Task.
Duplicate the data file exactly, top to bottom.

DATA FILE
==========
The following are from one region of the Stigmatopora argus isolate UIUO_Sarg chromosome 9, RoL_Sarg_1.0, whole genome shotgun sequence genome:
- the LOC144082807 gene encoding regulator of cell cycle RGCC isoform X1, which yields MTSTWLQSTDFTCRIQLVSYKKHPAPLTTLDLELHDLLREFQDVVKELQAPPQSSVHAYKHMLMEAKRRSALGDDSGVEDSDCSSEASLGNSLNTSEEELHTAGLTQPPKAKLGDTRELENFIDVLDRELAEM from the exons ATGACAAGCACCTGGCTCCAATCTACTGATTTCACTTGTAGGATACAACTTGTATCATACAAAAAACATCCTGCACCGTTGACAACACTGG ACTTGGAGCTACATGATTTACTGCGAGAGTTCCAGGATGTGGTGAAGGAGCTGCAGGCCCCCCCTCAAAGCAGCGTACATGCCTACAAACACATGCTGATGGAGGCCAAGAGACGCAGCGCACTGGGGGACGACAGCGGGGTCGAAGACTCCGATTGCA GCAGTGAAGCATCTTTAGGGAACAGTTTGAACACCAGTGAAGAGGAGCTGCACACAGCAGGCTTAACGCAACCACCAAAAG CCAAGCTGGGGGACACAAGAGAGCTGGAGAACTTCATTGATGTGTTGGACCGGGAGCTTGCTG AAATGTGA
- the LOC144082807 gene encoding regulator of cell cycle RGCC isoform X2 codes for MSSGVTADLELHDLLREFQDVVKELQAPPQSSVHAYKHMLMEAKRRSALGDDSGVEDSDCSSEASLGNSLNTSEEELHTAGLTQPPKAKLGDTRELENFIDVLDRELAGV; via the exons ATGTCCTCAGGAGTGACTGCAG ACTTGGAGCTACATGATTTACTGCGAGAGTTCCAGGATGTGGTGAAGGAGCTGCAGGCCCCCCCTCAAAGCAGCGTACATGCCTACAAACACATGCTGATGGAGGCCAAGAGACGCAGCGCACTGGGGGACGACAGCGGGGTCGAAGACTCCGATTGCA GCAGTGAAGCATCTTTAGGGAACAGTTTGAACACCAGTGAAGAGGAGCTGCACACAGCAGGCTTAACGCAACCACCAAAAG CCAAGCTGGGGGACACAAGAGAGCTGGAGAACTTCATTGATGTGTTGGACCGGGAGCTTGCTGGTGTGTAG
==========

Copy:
The following are from one region of the Stigmatopora argus isolate UIUO_Sarg chromosome 9, RoL_Sarg_1.0, whole genome shotgun sequence genome:
- the LOC144082807 gene encoding regulator of cell cycle RGCC isoform X1, which yields MTSTWLQSTDFTCRIQLVSYKKHPAPLTTLDLELHDLLREFQDVVKELQAPPQSSVHAYKHMLMEAKRRSALGDDSGVEDSDCSSEASLGNSLNTSEEELHTAGLTQPPKAKLGDTRELENFIDVLDRELAEM from the exons ATGACAAGCACCTGGCTCCAATCTACTGATTTCACTTGTAGGATACAACTTGTATCATACAAAAAACATCCTGCACCGTTGACAACACTGG ACTTGGAGCTACATGATTTACTGCGAGAGTTCCAGGATGTGGTGAAGGAGCTGCAGGCCCCCCCTCAAAGCAGCGTACATGCCTACAAACACATGCTGATGGAGGCCAAGAGACGCAGCGCACTGGGGGACGACAGCGGGGTCGAAGACTCCGATTGCA GCAGTGAAGCATCTTTAGGGAACAGTTTGAACACCAGTGAAGAGGAGCTGCACACAGCAGGCTTAACGCAACCACCAAAAG CCAAGCTGGGGGACACAAGAGAGCTGGAGAACTTCATTGATGTGTTGGACCGGGAGCTTGCTG AAATGTGA
- the LOC144082807 gene encoding regulator of cell cycle RGCC isoform X2 codes for MSSGVTADLELHDLLREFQDVVKELQAPPQSSVHAYKHMLMEAKRRSALGDDSGVEDSDCSSEASLGNSLNTSEEELHTAGLTQPPKAKLGDTRELENFIDVLDRELAGV; via the exons ATGTCCTCAGGAGTGACTGCAG ACTTGGAGCTACATGATTTACTGCGAGAGTTCCAGGATGTGGTGAAGGAGCTGCAGGCCCCCCCTCAAAGCAGCGTACATGCCTACAAACACATGCTGATGGAGGCCAAGAGACGCAGCGCACTGGGGGACGACAGCGGGGTCGAAGACTCCGATTGCA GCAGTGAAGCATCTTTAGGGAACAGTTTGAACACCAGTGAAGAGGAGCTGCACACAGCAGGCTTAACGCAACCACCAAAAG CCAAGCTGGGGGACACAAGAGAGCTGGAGAACTTCATTGATGTGTTGGACCGGGAGCTTGCTGGTGTGTAG